Sunday, September 25, 2016

European Odyssey - Part 3: 36 Hours in Cork

We had smooth sailing on our red eye Aer Lingus flight from Boston to Shannon.  So smooth that our plane landed almost an hour early.  My friend J. was going to drive over from Cork to pick us up from the airport.  I assumed that we'd kill some time waiting to get through customs, but as we were the only 2 non EU citizens on the flight we breezed through customs and settled in to wait in the lounge by the front door thinking we'd be there a while.  To our surprise J. walked through the doors a few minutes later.  She had gotten up early and checked the flight.  When she saw we were ahead of schedule she left early and arrived just in time.  We walked out the sliding doors and into a gusting, rainy pre-dawn morning to start our 36 hours in Cork.

Amy was so excited that she didn't sleep at all on our Aer Lingus flight.
Amy was getting her bearings using this sign post in the Shannon airport just before J. walked in to collect us.
A grand soft Irish morning to welcome us.
On the way to Cork from Shannon we saw Ballybeg Priory all lit up and decided to stop and take a look around.  It was windy and the rain was coming down hard, but we had a blast running around the boggy grounds of the ruin in the dark.  The light from the floodlights that illuminated the site wasn't enough to get great handheld shots, but I managed to get a couple OK images by using the wall to brace the camera.

The flood light cast an orange glow that made it look like the place was on fire.
After we had our fill of hunting for ghosts in the abandoned priory we squelched our way back to the car and hit the road again.  We were all starving and after some driving we found a 24 hour road side convenient store that was servicing breakfast.  We got these sandwiches that were essentially a full Irish breakfast on a bun.  When you're cold, wet, hungry, and sitting in a dark car early in the morning nothing tastes better.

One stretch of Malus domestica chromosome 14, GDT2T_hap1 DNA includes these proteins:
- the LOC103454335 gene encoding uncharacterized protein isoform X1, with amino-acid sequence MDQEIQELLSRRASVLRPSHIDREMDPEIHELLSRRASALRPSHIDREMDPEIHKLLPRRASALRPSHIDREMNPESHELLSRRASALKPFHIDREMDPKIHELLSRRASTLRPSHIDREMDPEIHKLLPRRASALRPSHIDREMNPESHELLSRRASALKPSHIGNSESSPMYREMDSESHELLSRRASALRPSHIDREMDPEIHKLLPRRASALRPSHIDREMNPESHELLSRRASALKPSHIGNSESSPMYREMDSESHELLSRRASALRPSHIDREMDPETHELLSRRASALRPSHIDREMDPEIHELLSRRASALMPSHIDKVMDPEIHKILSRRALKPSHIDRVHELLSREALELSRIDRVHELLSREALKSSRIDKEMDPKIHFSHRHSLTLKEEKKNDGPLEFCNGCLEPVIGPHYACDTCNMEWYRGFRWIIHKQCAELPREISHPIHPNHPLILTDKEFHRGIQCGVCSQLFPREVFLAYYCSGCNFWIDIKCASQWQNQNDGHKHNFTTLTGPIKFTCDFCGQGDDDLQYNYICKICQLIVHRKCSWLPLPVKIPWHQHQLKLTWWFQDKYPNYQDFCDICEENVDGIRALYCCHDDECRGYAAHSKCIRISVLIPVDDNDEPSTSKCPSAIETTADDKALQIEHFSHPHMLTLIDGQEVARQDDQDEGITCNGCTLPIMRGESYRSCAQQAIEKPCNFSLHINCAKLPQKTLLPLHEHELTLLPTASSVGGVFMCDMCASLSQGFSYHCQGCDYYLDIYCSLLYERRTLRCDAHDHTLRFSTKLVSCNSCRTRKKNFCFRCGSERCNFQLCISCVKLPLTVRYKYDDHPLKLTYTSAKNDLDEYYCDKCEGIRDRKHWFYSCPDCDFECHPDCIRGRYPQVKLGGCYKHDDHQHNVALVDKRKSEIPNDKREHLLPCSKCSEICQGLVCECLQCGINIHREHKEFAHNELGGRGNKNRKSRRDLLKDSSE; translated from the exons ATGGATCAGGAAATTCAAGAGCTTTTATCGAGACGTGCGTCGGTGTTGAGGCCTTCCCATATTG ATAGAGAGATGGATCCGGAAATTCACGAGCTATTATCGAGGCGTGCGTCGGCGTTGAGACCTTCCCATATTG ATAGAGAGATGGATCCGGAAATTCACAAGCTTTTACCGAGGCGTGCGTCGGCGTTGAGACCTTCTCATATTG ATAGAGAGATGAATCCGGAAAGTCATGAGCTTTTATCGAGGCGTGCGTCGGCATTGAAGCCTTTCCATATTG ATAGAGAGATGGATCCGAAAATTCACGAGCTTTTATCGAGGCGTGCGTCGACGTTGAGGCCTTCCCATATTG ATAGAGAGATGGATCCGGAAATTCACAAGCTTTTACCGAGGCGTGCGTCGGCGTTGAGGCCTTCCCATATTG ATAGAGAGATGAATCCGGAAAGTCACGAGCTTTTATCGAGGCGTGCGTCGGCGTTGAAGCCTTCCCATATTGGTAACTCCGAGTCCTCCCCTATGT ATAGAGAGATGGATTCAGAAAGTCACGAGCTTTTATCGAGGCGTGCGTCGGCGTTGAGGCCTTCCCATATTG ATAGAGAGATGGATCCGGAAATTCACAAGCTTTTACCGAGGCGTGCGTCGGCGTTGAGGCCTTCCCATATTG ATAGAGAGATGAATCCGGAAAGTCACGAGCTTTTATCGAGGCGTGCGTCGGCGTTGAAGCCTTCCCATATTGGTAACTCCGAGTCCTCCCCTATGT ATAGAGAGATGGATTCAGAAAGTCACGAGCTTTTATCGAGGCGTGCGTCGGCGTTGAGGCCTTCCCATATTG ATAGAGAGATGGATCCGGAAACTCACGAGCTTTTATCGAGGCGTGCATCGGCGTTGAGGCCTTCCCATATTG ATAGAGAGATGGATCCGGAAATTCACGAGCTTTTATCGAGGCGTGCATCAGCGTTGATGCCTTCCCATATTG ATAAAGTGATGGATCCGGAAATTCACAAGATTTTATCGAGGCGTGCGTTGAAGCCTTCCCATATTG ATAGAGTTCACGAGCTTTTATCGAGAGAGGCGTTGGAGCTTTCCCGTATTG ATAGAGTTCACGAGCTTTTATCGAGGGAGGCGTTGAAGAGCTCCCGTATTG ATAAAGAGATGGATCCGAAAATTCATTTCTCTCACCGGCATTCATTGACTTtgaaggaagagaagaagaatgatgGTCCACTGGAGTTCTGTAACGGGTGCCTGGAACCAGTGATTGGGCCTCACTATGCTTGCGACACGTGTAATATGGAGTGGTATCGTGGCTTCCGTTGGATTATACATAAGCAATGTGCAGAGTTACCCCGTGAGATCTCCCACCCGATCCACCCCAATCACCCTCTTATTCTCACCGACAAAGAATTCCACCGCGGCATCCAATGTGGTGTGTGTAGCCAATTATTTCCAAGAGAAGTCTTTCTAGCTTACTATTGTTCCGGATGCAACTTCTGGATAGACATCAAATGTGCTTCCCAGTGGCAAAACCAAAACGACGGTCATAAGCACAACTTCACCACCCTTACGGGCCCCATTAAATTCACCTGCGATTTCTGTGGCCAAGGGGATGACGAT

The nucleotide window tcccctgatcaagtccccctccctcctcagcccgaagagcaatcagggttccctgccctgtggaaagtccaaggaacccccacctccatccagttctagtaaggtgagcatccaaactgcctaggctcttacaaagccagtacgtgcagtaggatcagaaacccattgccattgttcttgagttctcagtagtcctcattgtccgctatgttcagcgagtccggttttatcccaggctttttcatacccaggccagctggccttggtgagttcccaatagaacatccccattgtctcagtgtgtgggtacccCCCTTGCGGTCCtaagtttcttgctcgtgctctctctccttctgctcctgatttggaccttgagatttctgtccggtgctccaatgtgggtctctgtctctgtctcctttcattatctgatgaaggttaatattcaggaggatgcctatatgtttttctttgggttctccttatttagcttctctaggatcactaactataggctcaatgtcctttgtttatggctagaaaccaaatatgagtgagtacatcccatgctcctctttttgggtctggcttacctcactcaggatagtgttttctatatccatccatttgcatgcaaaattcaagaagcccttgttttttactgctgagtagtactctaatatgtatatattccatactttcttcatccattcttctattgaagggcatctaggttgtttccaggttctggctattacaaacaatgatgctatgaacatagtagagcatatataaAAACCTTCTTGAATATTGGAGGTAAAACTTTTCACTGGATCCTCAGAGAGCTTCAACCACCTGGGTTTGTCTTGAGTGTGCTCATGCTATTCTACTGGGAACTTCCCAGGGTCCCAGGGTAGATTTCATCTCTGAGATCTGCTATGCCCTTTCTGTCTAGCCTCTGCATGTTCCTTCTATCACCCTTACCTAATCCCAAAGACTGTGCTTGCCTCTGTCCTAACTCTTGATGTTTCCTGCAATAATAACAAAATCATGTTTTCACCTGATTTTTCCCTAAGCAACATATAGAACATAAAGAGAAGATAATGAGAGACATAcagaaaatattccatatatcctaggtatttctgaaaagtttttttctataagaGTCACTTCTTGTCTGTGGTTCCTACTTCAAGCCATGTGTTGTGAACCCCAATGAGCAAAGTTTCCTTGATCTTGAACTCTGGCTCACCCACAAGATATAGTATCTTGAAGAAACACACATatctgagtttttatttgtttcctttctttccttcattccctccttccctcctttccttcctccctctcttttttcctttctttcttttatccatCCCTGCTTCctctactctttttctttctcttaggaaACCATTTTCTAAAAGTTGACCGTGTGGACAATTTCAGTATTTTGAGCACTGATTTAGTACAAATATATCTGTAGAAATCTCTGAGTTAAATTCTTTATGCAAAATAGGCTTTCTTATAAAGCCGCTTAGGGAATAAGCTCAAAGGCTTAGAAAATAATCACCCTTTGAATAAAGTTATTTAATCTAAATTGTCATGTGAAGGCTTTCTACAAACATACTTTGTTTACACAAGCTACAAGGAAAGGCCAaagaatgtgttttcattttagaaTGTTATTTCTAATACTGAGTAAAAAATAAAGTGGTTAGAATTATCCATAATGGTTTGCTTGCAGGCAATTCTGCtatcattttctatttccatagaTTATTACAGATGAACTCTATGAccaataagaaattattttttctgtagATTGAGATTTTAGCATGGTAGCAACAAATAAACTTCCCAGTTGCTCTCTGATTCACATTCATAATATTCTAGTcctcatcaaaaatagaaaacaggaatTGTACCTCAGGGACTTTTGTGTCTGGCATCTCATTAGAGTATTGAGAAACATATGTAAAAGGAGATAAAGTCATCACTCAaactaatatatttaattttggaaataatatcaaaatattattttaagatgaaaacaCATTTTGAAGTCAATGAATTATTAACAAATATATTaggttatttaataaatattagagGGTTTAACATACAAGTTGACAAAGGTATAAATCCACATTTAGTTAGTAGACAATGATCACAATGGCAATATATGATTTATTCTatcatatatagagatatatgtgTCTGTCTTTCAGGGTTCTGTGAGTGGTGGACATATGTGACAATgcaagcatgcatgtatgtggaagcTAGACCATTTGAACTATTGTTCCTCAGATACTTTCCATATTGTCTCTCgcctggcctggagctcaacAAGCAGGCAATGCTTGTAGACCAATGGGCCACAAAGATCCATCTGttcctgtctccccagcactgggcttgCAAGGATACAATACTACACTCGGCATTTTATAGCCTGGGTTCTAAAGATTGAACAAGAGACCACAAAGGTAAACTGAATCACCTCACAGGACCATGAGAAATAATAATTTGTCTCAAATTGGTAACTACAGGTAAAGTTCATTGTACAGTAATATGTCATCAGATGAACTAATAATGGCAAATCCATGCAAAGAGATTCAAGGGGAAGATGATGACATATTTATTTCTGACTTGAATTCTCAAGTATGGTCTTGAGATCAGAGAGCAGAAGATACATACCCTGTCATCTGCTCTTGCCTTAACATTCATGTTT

Through the help of Yelp, recommendations from people, friends who cooked for us, and sheer luck we did not have a single bad meal the entire trip.  In fact after my friends the thing that I miss the most from this trip is the food.  We arrived in Cork at J.'s house a little after sunrise.  I've know J. since I lived in Cork back in 1999.  I took photos at her wedding more than a decade ago, and she and her husband and their oldest son were at my wedding 9 years ago.  This was my first time meeting her daughters.  All of her children were so much fun to be around.  It amazed me that they didn't bat an eyelash that their mother brought home strangers early on a Sunday morning, they welcomed us in and treated us just like family.

After quick showers and a change of clothes we all headed off to church where I was able to see some of the people I used to know when I lived in Cork.  We stayed for an hour and then changed back into casual clothes and got on the road to Tipperary to see the Rock of Cashel.  Shari caught up on her sleep during the drive and I caught up with J. about everything that I'd missed since I'd seen her last.  It was so good to catch up on the news from her family and our friends.  When we arrived in Cashel we stopped for lunch at Grant's Bar adjacent to the Kearney's Castle hotel.  It was a cozy pub with tasty comfort food.  It was Amy's first taste of Irish food and she couldn't get enough of the Fish & Chips and the Bangers & Mash.

Lunch gave us enough fortitude to brave the rainy January weather and make the trek up the hill to the castle.  The weather got progressively worse so we ducked inside the screening room to catch a film on the history of the site and warm up a bit.  After the film we explored the ruins and the cemetery and then walked down the road after the Rock closed for the evening to get a photo of Hore Abbey.

I'm sure this carving wasn't originally this inappropriate.
Jesus and him are like this...

Another inappropriate carving.